Can Books Serve as Cultural Ambassadors?

That’s what Publishing Perspectives asked yesterday: Can books change the reputation of a nation? Can their “soft power” shift international perceptions of a nation?

PP is writing here about LéaLA, a Spanish-language book fair that aims to change (stereotypical) perceptions of Mexico. But the same has been said of book fairs in Abu Dhabi, Sharjah, and Dubai, and of the four-year-old International Prize for Arabic Fiction, all sponsored by Emirati money.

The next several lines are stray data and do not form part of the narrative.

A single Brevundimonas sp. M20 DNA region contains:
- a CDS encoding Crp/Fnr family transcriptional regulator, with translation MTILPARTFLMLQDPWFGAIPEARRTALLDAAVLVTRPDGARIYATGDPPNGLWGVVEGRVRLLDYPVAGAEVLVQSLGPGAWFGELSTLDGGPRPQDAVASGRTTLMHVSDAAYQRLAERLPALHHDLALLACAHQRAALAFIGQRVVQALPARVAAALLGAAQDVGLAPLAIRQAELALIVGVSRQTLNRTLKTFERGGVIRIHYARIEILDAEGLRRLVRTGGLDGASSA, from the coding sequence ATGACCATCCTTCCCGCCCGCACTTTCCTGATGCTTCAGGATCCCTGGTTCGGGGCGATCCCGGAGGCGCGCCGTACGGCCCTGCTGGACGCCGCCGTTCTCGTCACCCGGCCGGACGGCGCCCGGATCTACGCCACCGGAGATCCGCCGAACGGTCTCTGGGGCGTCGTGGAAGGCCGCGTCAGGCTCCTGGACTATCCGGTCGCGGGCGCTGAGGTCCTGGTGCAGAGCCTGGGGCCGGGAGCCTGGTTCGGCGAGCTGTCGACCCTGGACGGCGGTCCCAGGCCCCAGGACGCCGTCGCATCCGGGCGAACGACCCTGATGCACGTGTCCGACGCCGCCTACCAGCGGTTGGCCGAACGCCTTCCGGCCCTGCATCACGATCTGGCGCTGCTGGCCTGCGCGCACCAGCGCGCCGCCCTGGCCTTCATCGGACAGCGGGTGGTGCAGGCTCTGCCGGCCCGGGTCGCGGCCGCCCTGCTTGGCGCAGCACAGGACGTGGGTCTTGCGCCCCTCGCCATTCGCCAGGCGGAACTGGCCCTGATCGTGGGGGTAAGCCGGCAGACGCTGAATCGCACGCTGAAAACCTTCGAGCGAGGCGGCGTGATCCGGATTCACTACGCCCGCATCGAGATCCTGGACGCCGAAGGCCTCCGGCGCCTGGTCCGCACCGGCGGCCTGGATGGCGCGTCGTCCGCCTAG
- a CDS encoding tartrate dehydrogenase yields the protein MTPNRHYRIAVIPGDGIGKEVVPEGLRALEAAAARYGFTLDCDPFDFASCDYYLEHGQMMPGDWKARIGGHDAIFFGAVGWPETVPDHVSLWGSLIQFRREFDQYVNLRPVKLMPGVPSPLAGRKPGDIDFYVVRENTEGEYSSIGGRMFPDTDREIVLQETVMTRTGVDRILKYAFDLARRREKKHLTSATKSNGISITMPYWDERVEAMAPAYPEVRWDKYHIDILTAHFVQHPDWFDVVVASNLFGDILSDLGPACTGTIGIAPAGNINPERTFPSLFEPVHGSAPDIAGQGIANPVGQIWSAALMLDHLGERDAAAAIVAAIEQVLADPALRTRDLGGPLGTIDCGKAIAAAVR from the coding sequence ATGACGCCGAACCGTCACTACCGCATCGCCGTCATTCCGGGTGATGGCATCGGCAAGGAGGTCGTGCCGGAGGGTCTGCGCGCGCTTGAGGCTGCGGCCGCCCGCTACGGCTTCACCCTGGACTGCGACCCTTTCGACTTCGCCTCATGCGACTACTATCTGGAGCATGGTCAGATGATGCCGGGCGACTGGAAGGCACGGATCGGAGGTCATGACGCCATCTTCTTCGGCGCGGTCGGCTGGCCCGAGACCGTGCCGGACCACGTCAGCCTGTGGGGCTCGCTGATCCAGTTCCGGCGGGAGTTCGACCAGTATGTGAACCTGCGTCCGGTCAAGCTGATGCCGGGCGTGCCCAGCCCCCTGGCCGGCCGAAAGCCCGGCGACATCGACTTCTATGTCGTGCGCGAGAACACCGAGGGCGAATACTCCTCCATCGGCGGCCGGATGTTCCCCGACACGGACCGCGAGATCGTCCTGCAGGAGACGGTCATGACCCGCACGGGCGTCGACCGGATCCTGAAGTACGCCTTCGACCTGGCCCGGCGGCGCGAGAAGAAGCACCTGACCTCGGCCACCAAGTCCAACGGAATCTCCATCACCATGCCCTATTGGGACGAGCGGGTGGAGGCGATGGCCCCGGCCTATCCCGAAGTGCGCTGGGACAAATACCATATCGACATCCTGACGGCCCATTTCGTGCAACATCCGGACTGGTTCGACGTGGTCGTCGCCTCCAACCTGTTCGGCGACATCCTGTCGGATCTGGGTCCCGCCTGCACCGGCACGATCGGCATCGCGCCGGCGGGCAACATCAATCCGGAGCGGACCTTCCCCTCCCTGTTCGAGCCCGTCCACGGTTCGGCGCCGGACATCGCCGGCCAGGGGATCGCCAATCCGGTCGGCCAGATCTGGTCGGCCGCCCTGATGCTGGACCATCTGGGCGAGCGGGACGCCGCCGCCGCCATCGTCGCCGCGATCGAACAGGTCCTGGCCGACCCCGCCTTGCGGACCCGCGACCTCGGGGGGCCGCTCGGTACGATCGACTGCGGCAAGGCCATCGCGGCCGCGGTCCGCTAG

Of course, Arabs have long been aware of this sort of “soft power.” Having al-Mutanabbi on your side was, after all, a good thing.  And, on a grand scale, mass cultural production surely equals power. But, on a smaller scale, who controls these poets and novelists? Who’s to say that they won’t shame your country, open closets, dig up skeletons?

I doubt this is the sort of ambassador Bashar al-Assad wants:


Partial translation of “Statement No. 1” from an LA Times blog.

Commentary from Mideast Youth.